A breeze darted up from the water below as the sun settled down into the ocean. Bradley and I sat outside on an upstairs patio at the Waterfront. I wanted the atmosphere to be romantic, but it never quite was with him.
The weather cooled more and I shivered in a sundress, the only nice outfit I’d packed for an eight-week trip. He wore a 1970s-style short-sleeved shirt with a coffee stain across the pocket, the material worn so thin his white undershirt was visible beneath it. It might have once belonged to his dad, the surgeon, or he might have picked it up at a thrift shop.
I wished he would offer me his brand-name fleece jacket to take the chill off my shoulders and arms, even though I knew it would be too small for me to zip. Like his jacket, Bradley didn’t quite fit me. I knew that before we left Los Angeles for the internship in South Africa. I knew it back at the start of the first semester when I was just getting to know him, when we sat a table that looked out on the water at the Santa Monica pier.
A different ocean churned below us now, the Atlantic instead of the Pacific, and we were far below the equator where the seasons reversed course. And I knew I had no chance
“I’m thinking about going on a shark dive,” Bradley said, his thin lips pulled into a grin.
He took an oozing bite of lasagna and then tipped dark Pinotage into my glass. I told him the meal was on me and he’d ordered a bottle to share, even though he knew I rarely drank red wine.
“You know, like 70 percent of the time when people go whale watching, they never see anything,” I said, spouting off a stat I’d heard the one time I’d gone on a tour at Dana Point for a story I’d written at a parenting magazine where I’d interned the semester before. “I bet it’s the same with sharks.”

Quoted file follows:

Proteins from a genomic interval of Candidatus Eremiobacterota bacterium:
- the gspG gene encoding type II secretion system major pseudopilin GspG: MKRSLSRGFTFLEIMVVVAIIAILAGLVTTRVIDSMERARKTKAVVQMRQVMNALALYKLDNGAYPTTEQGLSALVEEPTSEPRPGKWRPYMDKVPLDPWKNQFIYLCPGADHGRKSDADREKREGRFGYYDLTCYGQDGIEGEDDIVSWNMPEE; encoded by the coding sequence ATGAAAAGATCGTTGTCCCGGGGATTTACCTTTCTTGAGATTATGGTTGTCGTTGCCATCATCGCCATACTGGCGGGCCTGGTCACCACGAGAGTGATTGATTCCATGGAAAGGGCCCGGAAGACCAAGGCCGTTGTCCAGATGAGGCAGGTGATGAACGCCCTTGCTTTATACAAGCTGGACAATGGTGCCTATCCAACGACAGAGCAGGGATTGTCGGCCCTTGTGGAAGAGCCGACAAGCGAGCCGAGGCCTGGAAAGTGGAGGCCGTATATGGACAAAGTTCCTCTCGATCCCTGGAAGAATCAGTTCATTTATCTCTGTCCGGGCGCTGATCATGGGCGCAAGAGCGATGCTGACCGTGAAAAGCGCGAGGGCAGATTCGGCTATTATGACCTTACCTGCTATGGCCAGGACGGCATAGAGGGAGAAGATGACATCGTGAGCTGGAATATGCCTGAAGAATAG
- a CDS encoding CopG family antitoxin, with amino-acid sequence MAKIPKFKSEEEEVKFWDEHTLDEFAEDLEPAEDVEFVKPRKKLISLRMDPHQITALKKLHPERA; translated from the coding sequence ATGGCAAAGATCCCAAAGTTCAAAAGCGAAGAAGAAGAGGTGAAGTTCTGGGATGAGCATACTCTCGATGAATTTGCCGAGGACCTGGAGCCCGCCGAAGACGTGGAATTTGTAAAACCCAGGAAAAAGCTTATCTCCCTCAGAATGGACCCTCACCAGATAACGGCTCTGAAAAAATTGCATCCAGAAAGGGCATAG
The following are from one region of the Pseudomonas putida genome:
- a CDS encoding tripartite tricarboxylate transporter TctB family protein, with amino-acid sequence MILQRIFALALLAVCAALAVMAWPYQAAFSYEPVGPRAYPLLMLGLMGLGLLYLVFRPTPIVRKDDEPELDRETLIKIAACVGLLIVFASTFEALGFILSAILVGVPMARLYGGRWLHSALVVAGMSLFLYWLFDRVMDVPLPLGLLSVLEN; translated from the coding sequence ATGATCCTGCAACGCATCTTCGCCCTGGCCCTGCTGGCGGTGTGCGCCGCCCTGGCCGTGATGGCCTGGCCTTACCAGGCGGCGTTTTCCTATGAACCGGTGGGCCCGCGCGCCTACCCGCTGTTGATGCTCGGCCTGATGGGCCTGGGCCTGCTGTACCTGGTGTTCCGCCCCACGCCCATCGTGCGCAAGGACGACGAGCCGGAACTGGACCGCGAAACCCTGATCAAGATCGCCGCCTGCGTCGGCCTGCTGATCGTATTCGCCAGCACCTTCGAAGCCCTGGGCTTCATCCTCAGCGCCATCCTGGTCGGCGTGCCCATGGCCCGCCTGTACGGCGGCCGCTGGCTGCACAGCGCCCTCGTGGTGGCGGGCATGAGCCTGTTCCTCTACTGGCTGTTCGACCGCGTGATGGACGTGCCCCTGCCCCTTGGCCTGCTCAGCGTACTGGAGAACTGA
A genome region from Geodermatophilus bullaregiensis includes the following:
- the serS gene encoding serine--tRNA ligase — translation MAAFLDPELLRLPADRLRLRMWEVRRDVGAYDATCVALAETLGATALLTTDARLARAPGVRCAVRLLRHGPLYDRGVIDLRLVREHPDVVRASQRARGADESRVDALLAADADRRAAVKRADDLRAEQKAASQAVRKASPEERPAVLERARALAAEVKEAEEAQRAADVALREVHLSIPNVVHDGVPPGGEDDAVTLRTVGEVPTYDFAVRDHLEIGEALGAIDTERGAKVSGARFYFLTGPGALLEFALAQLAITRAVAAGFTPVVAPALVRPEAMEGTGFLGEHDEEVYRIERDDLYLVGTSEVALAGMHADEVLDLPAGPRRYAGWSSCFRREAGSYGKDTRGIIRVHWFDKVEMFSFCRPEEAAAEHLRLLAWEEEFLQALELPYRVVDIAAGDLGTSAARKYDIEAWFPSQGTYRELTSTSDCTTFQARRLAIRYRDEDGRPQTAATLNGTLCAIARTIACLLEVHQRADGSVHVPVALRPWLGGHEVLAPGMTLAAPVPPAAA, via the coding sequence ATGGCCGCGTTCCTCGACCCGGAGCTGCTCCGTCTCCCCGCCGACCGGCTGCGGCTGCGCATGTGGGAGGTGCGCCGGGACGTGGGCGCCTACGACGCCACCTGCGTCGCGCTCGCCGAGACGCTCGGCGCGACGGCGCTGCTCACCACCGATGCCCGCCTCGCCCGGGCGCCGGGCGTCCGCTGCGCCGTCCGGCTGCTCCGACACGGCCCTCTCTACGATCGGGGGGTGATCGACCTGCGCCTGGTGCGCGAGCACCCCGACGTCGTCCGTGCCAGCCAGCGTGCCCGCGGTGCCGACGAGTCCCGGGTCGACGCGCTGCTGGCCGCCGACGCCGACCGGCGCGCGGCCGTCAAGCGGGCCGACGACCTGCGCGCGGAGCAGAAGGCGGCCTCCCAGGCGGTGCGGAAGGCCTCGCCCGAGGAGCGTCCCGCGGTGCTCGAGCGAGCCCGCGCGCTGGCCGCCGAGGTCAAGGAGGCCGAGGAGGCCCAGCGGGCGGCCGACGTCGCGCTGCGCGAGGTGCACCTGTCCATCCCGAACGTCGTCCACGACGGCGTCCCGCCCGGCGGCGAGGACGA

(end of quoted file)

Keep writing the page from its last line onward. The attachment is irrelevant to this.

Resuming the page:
“I talked to some guy when we were in Simon’s Town and he told me about a couple outfits that guarantee an encounter.”
“How can they do that?”
He looked out to the water and then turned his green eyes back to me, a mischievous tilt to his head.
“Guess they throw fish guts in the water and that attracts great whites.”
He ran his fingers through his shag of sandy blond hair and I found myself reaching up to tuck my own hair behind my ears, a bit of discomfort, a bit of flirt. I held the glass up to my mouth and paused, an attempt to draw his attention to my wine-stained lips, the one part allowed to be full and supple without judgment.
“I’ve seen one up close before, a great white,” I said. “At the Monterey Bay Aquarium. They had a juvenile one when I was home for Christmas break.”
“Not quite the same. I imagine it’s the ultimate adrenaline rush.”
“My point is even a baby one was huge. I can’t imagine being in the ocean with a full-grown one. Maybe even more than one.”
He rattled off something he’d read online at the internet cafe about the materials used for the cages.
“They are so safe,” he said. “I’m totally going to do it. Maybe in two weeks. You should come with me.”
I shook my head no, but then the words that came out didn’t match.
“Okay. I’ll go.”
“Alright, Sadie, let’s do it. Just you and me, kid.”
He reached across the table and touched his slender fingers to my shoulder, his cheeks rosy from consuming the majority of the bottle of wine. Moments like that made it hard to move on.
We met in ordinary circumstances, two graduate students standing in line at orientation, waiting for ID card photos. And then we happened to have all our classes together that first semester.